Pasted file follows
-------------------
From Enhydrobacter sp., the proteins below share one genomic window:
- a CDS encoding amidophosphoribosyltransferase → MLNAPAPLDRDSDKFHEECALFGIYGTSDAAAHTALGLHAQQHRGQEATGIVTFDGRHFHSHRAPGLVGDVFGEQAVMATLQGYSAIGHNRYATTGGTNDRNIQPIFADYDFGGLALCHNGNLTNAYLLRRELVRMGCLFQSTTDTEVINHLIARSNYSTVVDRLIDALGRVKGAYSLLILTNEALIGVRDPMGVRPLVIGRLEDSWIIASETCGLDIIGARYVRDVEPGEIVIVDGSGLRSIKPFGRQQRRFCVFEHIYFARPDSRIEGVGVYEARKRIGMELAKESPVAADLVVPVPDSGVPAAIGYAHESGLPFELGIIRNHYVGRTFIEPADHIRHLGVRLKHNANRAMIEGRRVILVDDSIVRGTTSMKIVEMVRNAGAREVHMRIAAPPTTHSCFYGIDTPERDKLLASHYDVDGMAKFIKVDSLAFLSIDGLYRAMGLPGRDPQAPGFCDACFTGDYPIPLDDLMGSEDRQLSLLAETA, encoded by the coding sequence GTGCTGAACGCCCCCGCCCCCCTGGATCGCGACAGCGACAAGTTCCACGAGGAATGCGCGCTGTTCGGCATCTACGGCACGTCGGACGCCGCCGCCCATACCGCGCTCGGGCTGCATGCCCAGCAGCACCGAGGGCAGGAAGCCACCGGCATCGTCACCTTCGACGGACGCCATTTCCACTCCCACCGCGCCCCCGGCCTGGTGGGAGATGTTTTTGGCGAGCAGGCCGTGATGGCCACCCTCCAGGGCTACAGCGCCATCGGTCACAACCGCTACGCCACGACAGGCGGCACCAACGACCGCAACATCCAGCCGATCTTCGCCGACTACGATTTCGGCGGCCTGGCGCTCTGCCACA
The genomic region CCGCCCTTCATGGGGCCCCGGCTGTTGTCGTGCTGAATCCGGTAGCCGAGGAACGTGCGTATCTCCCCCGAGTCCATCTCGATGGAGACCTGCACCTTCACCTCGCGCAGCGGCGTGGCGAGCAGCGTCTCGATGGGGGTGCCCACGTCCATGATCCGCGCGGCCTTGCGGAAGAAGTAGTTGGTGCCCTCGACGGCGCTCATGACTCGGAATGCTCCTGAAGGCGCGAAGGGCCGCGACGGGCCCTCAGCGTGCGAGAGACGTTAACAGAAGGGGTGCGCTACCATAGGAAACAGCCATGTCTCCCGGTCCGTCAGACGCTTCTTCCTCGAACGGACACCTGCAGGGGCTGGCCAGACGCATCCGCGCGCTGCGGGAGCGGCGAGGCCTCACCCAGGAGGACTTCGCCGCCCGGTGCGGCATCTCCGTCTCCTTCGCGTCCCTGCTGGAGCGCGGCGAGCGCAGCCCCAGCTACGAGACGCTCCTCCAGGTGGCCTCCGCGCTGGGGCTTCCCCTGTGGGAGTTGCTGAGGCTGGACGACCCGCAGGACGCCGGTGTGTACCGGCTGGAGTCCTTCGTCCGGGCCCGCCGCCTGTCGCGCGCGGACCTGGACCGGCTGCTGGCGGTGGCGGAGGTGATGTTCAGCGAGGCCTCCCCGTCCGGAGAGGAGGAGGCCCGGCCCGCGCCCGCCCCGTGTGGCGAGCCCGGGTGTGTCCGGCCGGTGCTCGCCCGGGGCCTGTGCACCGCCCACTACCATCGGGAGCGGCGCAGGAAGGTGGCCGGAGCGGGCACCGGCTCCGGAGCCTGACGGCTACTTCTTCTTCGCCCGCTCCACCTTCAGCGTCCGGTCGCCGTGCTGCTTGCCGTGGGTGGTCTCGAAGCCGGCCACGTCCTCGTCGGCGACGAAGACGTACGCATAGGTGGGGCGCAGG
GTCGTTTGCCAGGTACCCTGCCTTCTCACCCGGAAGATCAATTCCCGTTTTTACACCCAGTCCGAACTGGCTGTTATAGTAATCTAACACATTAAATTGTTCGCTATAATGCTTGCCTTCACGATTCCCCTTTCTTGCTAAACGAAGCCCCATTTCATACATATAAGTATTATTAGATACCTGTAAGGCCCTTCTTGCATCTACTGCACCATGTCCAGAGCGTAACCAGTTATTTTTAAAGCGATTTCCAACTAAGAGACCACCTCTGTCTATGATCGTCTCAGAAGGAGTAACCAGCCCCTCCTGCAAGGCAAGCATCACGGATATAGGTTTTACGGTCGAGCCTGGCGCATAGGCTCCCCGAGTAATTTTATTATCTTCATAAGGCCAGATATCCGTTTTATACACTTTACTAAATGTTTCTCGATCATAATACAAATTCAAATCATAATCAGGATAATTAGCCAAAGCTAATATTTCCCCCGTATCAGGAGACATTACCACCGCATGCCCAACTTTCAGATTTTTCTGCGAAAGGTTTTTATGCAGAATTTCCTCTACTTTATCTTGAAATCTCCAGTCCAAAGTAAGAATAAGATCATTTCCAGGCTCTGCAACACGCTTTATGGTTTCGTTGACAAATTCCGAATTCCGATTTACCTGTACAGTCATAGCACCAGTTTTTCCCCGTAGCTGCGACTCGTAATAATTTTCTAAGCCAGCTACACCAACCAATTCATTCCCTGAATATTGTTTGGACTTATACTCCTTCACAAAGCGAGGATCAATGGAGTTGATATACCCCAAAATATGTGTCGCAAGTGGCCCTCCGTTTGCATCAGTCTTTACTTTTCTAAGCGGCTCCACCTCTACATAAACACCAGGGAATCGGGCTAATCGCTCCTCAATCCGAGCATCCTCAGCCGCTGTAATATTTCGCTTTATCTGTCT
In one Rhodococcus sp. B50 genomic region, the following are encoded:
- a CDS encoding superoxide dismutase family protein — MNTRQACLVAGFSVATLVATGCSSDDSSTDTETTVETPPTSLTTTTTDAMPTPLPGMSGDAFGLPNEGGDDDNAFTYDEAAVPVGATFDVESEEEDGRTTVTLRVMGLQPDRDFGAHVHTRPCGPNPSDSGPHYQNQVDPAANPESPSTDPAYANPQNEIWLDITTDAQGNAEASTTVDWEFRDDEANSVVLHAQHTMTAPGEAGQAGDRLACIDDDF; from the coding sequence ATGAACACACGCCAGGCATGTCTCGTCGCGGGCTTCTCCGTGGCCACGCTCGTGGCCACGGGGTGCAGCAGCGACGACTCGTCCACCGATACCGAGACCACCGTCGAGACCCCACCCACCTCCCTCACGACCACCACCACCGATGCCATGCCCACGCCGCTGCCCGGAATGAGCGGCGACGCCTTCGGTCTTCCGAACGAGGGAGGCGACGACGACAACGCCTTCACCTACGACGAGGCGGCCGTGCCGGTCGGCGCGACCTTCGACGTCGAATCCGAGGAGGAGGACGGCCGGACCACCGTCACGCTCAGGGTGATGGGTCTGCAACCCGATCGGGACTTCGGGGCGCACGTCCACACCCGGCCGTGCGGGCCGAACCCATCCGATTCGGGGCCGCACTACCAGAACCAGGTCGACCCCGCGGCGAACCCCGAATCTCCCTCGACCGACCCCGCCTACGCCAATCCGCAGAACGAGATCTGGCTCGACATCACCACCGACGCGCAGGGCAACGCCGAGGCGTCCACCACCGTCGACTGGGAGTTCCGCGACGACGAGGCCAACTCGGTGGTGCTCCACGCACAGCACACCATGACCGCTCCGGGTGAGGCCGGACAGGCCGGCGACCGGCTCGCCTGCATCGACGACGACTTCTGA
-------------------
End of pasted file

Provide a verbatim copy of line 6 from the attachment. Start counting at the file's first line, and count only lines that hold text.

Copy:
- a CDS encoding superoxide dismutase family protein — MNTRQACLVAGFSVATLVATGCSSDDSSTDTETTVETPPTSLTTTTTDAMPTPLPGMSGDAFGLPNEGGDDDNAFTYDEAAVPVGATFDVESEEEDGRTTVTLRVMGLQPDRDFGAHVHTRPCGPNPSDSGPHYQNQVDPAANPESPSTDPAYANPQNEIWLDITTDAQGNAEASTTVDWEFRDDEANSVVLHAQHTMTAPGEAGQAGDRLACIDDDF; from the coding sequence ATGAACACACGCCAGGCATGTCTCGTCGCGGGCTTCTCCGTGGCCACGCTCGTGGCCACGGGGTGCAGCAGCGACGACTCGTCCACCGATACCGAGACCACCGTCGAGACCCCACCCACCTCCCTCACGACCACCACCACCGATGCCATGCCCACGCCGCTGCCCGGAATGAGCGGCGACGCCTTCGGTCTTCCGAACGAGGGAGGCGACGACGACAACGCCTTCACCTACGACGAGGCGGCCGTGCCGGTCGGCGCGACCTTCGACGTCGAATCCGAGGAGGAGGACGGCCGGACCACCGTCACGCTCAGGGTGATGGGTCTGCAACCCGATCGGGACTTCGGGGCGCACGTCCACACCCGGCCGTGCGGGCCGAACCCATCCGATTCGGGGCCGCACTACCAGAACCAGGTCGACCCCGCGGCGAACCCCGAATCTCCCTCGACCGACCCCGCCTACGCCAATCCGCAGAACGAGATCTGGCTCGACATCACCACCGACGCGCAGGGCAACGCCGAGGCGTCCACCACCGTCGACTGGGAGTTCCGCGACGACGAGGCCAACTCGGTGGTGCTCCACGCACAGCACACCATGACCGCTCCGGGTGAGGCCGGACAGGCCGGCGACCGGCTCGCCTGCATCGACGACGACTTCTGA